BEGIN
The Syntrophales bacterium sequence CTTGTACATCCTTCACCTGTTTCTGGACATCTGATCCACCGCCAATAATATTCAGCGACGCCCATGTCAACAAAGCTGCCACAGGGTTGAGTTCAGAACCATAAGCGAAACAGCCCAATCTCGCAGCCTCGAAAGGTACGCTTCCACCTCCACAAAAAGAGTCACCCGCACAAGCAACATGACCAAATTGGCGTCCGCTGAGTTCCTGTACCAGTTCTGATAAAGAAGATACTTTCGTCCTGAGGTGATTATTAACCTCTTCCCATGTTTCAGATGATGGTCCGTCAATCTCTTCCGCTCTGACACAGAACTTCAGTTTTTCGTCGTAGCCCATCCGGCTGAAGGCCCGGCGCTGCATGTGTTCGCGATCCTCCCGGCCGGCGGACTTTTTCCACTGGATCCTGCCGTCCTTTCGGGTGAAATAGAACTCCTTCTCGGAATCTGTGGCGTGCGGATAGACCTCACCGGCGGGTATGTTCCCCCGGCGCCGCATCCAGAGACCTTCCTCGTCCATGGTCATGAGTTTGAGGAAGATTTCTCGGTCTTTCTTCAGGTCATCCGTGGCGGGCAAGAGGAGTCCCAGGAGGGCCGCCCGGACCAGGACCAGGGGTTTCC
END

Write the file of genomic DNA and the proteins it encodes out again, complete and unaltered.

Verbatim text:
The Syntrophales bacterium sequence CTTGTACATCCTTCACCTGTTTCTGGACATCTGATCCACCGCCAATAATATTCAGCGACGCCCATGTCAACAAAGCTGCCACAGGGTTGAGTTCAGAACCATAAGCGAAACAGCCCAATCTCGCAGCCTCGAAAGGTACGCTTCCACCTCCACAAAAAGAGTCACCCGCACAAGCAACATGACCAAATTGGCGTCCGCTGAGTTCCTGTACCAGTTCTGATAAAGAAGATACTTTCGTCCTGAGGTGATTATTAACCTCTTCCCATGTTTCAGATGATGGTCCGTCAATCTCTTCCGCTCTGACACAGAACTTCAGTTTTTCGTCGTAGCCCATCCGGCTGAAGGCCCGGCGCTGCATGTGTTCGCGATCCTCCCGGCCGGCGGACTTTTTCCACTGGATCCTGCCGTCCTTTCGGGTGAAATAGAACTCCTTCTCGGAATCTGTGGCGTGCGGATAGACCTCACCGGCGGGTATGTTCCCCCGGCGCCGCATCCAGAGACCTTCCTCGTCCATGGTCATGAGTTTGAGGAAGATTTCTCGGTCTTTCTTCAGGTCATCCGTGGCGGGCAAGAGGAGTCCCAGGAGGGCCGCCCGGACCAGGACCAGGGGTTTCC